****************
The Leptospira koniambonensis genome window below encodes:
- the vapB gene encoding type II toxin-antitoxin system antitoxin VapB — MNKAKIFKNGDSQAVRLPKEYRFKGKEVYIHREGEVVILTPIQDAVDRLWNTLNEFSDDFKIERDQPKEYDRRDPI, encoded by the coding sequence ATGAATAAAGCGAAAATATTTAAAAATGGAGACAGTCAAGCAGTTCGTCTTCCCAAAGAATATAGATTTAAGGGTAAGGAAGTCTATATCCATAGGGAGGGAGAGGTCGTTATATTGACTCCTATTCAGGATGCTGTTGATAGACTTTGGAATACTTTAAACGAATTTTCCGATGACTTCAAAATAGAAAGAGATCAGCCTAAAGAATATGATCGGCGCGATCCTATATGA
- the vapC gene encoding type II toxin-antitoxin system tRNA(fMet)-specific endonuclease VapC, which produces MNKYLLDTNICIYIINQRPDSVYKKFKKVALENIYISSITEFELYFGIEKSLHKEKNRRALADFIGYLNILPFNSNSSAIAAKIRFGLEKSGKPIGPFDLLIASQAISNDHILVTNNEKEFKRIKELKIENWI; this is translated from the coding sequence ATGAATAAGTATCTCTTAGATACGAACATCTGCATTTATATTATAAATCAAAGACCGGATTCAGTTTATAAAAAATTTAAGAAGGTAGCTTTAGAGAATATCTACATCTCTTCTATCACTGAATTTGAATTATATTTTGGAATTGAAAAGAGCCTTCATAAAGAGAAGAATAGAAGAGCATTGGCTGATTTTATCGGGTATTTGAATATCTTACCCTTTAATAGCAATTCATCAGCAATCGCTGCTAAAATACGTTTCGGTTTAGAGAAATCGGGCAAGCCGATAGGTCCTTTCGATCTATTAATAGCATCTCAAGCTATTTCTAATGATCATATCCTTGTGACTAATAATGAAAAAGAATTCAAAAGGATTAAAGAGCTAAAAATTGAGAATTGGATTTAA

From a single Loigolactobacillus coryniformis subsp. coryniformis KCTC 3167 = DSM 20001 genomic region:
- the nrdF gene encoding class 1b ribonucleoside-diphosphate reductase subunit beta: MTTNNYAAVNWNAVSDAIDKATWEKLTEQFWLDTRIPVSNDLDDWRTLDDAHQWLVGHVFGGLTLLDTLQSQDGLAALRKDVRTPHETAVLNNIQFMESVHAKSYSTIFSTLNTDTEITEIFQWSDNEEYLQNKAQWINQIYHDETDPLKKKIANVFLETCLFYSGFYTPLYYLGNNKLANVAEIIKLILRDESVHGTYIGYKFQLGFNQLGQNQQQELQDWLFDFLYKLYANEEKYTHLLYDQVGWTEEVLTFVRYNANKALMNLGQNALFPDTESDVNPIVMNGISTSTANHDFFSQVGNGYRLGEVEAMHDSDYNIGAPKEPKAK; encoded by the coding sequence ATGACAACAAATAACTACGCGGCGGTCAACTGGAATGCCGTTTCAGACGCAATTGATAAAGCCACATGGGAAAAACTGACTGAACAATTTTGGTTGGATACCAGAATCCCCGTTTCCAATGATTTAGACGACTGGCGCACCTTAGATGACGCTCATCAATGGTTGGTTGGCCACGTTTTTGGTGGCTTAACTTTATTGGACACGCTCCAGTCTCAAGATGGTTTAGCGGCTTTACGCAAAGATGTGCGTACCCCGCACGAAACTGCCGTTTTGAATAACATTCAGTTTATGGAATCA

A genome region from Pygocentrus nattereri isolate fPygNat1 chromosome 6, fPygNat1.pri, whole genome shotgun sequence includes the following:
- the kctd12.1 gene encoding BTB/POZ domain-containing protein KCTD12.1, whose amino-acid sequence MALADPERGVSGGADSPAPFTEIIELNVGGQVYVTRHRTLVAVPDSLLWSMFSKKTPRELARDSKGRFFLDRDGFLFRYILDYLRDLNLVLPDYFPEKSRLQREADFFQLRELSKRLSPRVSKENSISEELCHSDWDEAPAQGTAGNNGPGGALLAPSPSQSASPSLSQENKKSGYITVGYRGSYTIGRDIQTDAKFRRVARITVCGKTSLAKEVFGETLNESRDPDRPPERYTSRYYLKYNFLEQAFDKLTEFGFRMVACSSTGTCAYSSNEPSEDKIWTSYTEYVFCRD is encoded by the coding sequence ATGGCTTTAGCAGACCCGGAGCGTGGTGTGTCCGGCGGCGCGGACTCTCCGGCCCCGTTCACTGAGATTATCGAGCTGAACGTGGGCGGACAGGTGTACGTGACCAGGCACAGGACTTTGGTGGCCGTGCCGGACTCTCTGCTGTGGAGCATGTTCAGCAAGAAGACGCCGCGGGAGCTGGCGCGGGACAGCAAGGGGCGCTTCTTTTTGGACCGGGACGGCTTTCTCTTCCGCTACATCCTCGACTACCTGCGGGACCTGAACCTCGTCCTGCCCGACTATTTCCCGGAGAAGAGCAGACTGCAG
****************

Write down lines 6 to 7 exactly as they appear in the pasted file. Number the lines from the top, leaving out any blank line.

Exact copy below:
A genome region from Pygocentrus nattereri isolate fPygNat1 chromosome 6, fPygNat1.pri, whole genome shotgun sequence includes the following:
- the kctd12.1 gene encoding BTB/POZ domain-containing protein KCTD12.1, whose amino-acid sequence MALADPERGVSGGADSPAPFTEIIELNVGGQVYVTRHRTLVAVPDSLLWSMFSKKTPRELARDSKGRFFLDRDGFLFRYILDYLRDLNLVLPDYFPEKSRLQREADFFQLRELSKRLSPRVSKENSISEELCHSDWDEAPAQGTAGNNGPGGALLAPSPSQSASPSLSQENKKSGYITVGYRGSYTIGRDIQTDAKFRRVARITVCGKTSLAKEVFGETLNESRDPDRPPERYTSRYYLKYNFLEQAFDKLTEFGFRMVACSSTGTCAYSSNEPSEDKIWTSYTEYVFCRD is encoded by the coding sequence ATGGCTTTAGCAGACCCGGAGCGTGGTGTGTCCGGCGGCGCGGACTCTCCGGCCCCGTTCACTGAGATTATCGAGCTGAACGTGGGCGGACAGGTGTACGTGACCAGGCACAGGACTTTGGTGGCCGTGCCGGACTCTCTGCTGTGGAGCATGTTCAGCAAGAAGACGCCGCGGGAGCTGGCGCGGGACAGCAAGGGGCGCTTCTTTTTGGACCGGGACGGCTTTCTCTTCCGCTACATCCTCGACTACCTGCGGGACCTGAACCTCGTCCTGCCCGACTATTTCCCGGAGAAGAGCAGACTGCAG